Media Ethics Society: A practical response to a real issue

I’m always glad to see Christians getting off their backsides and doing something rather than just moaning about the state of our society and how godless it is.

Seasoned blogger, Paul Burgin, has done just that by founding the Media Ethics Society.  Paul is a Christian who regularly engages with politics  and is a member of the Christian Socialist Movement, which is the affiliated to the Labour Party.  He blogs at Mars Hill.

Paul describes the society as  a loose coalition of people who have concerns with the way certain aspects of the media behave in this country. It is not pro-Conservative, Labour, Lib Dem or partisan in any similar way.  Along with a new website, there is also a Facebook group.

In his opening post at the new Media Ethics Society website, Paul answers his own question, “Why we exist?” with this response:

“If there is ever a time to campaign hard and to work hard in whatever way each of us sees fit to create a national debate, change our media for the better and to hold them to account, and to make them realise that they are as answerable as MP’s and bankers, and the rest of society this is it!

“I hope to one day live in a society where most people make moral choices in what paper they buy
I hope to one day live in a society where our media treat people as innocent before proven guilty
I hope to one day live in a society where papers do not invade people’s privacy to the point where they might as well be a dissident in a dictatorship, and to cap it all the paper responsible pretend they are Woodward and Bernstein in their defence
I hope to one day live in a society where papers do not have moral outrage consistently paraded in their editorials, whilst consistently having page three girls or photos of attractive teenage girls receiving their examination results. Why not some average looking girls and boys as well?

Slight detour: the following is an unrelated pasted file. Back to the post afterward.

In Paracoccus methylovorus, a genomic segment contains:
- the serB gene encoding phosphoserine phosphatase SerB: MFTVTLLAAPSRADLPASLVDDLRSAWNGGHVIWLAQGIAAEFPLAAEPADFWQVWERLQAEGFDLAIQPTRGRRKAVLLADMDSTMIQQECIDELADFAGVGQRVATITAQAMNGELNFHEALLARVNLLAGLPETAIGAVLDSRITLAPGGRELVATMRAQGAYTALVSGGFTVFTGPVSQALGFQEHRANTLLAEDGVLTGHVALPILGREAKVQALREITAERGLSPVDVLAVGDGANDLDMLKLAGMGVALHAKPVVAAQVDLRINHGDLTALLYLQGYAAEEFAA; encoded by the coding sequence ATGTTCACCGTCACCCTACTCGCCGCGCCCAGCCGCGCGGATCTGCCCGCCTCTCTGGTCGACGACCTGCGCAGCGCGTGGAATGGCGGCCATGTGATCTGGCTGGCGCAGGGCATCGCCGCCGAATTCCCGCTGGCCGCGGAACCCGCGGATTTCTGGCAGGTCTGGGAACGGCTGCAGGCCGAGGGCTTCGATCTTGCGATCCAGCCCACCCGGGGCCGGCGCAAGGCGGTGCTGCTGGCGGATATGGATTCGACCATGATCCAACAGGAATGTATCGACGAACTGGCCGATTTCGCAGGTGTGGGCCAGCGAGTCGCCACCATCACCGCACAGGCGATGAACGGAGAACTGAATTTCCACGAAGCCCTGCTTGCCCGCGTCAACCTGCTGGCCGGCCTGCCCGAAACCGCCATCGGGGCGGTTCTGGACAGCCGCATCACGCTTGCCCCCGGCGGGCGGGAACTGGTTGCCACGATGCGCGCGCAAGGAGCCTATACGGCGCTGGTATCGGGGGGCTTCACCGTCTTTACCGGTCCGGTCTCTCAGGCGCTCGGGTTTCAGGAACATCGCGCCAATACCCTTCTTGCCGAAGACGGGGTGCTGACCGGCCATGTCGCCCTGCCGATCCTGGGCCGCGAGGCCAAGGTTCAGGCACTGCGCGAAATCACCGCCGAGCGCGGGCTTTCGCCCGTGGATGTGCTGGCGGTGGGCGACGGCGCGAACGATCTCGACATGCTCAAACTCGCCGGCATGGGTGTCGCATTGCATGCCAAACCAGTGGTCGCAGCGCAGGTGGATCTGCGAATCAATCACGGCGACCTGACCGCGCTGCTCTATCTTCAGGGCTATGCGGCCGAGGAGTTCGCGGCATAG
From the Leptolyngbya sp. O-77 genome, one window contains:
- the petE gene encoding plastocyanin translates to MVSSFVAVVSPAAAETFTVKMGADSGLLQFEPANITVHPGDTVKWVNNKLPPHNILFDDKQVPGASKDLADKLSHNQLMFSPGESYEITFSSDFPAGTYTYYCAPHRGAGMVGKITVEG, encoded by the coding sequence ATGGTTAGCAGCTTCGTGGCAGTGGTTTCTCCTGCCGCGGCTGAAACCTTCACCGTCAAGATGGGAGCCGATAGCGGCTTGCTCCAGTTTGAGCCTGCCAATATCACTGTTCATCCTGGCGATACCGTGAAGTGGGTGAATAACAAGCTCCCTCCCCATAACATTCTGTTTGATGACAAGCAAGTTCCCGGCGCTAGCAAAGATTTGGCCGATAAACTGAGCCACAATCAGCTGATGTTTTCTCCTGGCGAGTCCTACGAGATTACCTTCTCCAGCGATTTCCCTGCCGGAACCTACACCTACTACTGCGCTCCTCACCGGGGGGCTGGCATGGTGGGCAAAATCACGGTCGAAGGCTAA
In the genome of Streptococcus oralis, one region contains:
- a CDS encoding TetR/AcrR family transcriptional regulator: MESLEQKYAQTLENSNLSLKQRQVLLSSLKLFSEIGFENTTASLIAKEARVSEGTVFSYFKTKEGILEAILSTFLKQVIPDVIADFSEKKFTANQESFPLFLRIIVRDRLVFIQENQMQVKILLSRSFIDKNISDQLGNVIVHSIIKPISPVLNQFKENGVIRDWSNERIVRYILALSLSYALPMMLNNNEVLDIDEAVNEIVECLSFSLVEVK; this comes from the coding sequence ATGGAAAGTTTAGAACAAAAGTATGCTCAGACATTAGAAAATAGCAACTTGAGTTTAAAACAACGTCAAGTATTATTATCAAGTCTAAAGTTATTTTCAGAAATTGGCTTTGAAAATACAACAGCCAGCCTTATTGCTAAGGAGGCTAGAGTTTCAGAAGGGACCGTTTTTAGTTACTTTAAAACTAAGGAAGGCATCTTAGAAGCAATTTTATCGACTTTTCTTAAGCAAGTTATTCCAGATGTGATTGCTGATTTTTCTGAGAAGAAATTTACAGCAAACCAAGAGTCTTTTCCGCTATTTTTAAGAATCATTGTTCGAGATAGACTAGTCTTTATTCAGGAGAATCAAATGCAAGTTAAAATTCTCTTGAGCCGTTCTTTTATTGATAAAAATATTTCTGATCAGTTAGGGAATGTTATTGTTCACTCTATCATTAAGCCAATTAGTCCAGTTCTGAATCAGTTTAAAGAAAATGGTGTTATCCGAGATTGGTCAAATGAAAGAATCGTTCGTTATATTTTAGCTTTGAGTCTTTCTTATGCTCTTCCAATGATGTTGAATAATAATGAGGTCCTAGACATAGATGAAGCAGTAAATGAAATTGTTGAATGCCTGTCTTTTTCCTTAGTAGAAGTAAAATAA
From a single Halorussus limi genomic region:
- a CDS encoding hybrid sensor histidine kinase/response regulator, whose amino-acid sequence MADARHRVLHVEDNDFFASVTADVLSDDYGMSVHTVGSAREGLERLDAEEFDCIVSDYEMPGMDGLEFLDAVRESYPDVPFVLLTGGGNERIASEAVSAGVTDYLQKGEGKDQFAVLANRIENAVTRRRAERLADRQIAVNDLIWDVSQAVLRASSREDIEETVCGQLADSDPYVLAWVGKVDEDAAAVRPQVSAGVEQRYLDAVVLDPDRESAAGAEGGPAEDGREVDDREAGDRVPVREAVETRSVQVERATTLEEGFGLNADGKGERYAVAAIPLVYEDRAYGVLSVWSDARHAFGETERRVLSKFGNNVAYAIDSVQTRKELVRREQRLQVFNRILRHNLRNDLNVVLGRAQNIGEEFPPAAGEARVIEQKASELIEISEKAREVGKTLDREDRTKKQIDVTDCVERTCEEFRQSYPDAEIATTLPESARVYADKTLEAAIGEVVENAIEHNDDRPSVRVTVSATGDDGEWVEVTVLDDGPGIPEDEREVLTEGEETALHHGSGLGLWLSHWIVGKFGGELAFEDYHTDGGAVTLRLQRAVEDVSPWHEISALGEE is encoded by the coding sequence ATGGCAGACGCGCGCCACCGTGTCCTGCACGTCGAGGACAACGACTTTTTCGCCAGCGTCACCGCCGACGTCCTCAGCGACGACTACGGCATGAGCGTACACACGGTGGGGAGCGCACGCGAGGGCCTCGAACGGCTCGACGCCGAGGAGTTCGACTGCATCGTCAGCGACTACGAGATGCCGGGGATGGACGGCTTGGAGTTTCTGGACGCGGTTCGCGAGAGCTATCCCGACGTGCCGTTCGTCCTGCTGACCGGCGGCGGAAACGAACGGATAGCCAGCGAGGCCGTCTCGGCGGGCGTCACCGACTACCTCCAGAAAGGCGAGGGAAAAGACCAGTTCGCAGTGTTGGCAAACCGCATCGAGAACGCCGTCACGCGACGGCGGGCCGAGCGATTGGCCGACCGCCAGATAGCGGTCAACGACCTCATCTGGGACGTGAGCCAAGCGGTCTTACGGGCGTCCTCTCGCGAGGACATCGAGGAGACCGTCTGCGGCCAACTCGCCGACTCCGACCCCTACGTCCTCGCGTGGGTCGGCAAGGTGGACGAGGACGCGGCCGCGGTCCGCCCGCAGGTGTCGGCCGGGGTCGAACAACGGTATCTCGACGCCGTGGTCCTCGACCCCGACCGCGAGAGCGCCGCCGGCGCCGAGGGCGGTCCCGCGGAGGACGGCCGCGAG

I hope to one day live in a society where columnists no longer say outrageous and offensive things for the sake of attention
I hope to one day live in a society where the values of Reith outstrip the values of Northcliffe when it comes to journalism
I hope to one day live in a society where there are more Marie Colvin’s and less hacks who defend ripping apart someone’s private life for the sake of public titillation
I hope to one day live in a society where journalists, hacks, and Editors not only publicly apologise for painful and needless offence, but realise that to apologise is because you are wrong, not because you expect forgiveness, and to see where they are wrong
I hope to live in a society where some Editors are less Pharisaical and more humble
I hope to one day live in a society where whole sections of society are not demonised by some papers because they are different to many of their readers’
I hope to live in a society where some journos realise that their attitudes and behaviour put people like me off becoming a regular tabloid journalist for life
I hope to live in a society where tabloids realise they can be like the Daily Mirror in the 1970s and mix light entertainment with good investigative copy that educates, entertains, and informs, not titilates, divides, and causes fear, anger, and resentment
I look forward to the day when I feel there has been enough change in me where I can show more humility regarding the things I detest and loathe within the media”

The Media Ethics Society site is very much in its infancy, but if you’ve been paying close attention to the Leveson inquiry or have an interest in the way the   media and press operate, then I suggest you head over and take a look.

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Categories: Media, Morals & ethics

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1 reply

  1. And I hope one day to live in a world where Christian male leaders allow woman the same status to preach and teach as they do to all folks not just the boys and the girls or the women. But like the world Paul Burgin wants, it ain’t going to happen. Or is it? 😉

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